Wednesday, August 10, 2005

An Open Letter to Carl Trickey and James Crooks

Despite Threats & Intimidation Gay Couple To Marry Today
by Derwin Parsons Atlantic Canada Bureau Chief

* Hello from Montreal, and Congratulations on your Wedding!!! Welcome to the Married Couples Club... My partner and I were married last November here in Montreal. May you both find happiness, peace and love for many years to come. *

* * And to all of you Atlantic Canadians who are against these men, and hurling insults, rocks and hate mail at them, you all need to grow up and stop that shit, your actions do not follow the Canadian Charter of rights and freedoms. And you are not helping the "Diverse Community" that Canada has tried to support and foster.

I mean if you are so against Gay Marriage, why don't you all become christian conservatives and move to the United States where you will find people like you to live with and hate with as well.**

What is LAW in Canada is LAW in Canada. We don't need to hear how much you disagree with it, so you might as well get used to it.

We are HERE and we are QUEER so GET USED TO IT !!!

(Saint John, New Brunswick) Nine years ago Carl Trickey and James Crooks exchanged vows in a blessing ceremony at Centenary Queen Square United Church in Saint John.

Same-sex marriage was illegal in Canada but the United Church - Canada's largest Protestant denomination - had created a liturgy for blessing gay and lesbian couples.

Outside Centenary that hot summer day - August 10, 1996 an angry mob gathered to hurl insults at the couple when they emerged.

Almost every year since then, Trickey says, as August 10 rolls around, the threats and abuse begin again. Rocks have been hurled through their windows. Hate mail is delivered to their home. There have been bomb threats. One year a man threatened Trickey's life - he was later arrested and pleaded guilty to uttering threats against him.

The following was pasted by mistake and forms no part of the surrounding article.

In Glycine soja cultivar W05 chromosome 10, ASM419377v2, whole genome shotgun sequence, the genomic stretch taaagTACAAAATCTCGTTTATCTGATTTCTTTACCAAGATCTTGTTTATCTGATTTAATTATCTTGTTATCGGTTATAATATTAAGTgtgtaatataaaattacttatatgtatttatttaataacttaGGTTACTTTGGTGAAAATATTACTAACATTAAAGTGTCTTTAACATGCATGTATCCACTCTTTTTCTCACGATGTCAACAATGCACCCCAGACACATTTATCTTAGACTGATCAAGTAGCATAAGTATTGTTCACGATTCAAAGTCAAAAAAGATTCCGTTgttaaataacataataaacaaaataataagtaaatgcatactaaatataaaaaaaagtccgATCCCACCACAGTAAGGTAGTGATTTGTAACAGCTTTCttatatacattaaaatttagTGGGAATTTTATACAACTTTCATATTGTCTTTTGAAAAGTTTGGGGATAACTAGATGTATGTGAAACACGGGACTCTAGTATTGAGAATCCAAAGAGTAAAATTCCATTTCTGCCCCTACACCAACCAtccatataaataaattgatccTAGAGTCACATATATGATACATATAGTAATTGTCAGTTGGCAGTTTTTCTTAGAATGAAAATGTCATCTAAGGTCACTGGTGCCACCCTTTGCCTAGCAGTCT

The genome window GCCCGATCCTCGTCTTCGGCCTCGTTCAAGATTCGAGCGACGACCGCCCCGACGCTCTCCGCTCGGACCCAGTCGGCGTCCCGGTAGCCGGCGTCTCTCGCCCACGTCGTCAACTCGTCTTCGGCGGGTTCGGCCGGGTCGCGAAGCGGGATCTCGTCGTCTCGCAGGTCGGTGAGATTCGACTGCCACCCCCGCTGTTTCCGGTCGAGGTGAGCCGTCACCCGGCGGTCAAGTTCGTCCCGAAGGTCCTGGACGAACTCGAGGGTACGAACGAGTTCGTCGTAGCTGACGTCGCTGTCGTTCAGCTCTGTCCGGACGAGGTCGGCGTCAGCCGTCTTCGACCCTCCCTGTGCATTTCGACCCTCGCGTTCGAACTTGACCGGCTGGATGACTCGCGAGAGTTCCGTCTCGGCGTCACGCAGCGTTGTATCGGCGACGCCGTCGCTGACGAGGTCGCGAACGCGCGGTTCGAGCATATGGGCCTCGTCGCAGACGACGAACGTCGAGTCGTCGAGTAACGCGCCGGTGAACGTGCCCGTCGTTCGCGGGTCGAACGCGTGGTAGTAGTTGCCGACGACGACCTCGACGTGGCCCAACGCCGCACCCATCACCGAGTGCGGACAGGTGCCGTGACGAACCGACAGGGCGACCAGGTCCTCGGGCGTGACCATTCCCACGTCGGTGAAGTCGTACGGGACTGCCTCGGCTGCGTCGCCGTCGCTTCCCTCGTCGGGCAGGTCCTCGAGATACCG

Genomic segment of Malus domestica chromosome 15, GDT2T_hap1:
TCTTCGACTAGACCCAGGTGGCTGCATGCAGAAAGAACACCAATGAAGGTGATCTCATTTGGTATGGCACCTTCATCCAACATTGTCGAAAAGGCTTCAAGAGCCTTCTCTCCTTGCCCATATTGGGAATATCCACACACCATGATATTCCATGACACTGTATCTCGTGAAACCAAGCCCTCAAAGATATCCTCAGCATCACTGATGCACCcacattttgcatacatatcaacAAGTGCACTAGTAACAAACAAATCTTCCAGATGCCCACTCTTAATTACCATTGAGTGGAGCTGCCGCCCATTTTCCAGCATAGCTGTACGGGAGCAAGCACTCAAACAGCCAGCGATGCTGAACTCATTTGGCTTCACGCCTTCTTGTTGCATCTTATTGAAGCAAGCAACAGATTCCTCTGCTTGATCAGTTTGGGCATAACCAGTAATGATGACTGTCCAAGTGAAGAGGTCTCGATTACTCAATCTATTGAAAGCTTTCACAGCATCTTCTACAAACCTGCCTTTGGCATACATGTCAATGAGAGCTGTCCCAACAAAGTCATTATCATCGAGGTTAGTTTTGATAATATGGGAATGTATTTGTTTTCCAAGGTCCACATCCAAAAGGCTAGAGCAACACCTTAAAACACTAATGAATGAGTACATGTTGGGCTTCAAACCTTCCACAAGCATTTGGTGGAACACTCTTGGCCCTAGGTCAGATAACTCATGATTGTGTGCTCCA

But, this year is different. Same-sex marriage is legal across Canada. And Trickey and Crooks will be wed today.

Trickey says attitudes in province are changing - mainly because of the greater visibility of same-sex couples.

"Not everyone's embracing that," he told the Canadian Broadcasting Corporation, "but I think that there are certainly a lot more people today than in 1996 who are saying, 'this is an okay thing to have happen'."

Asked if he had any regrets about being a gay pioneer a decade ago Trickey gave an emphatic "no." He said they made the right decision in '96 and the risks have been worth it.

"Maybe that helps others from our gay and lesbian community who aren't quite as strong or who aren't quite as willing to put themselves on the front lines, to allow them to come along, and in a more quiet, private way, make that same kind of commitment," said Crooks.

© 2005


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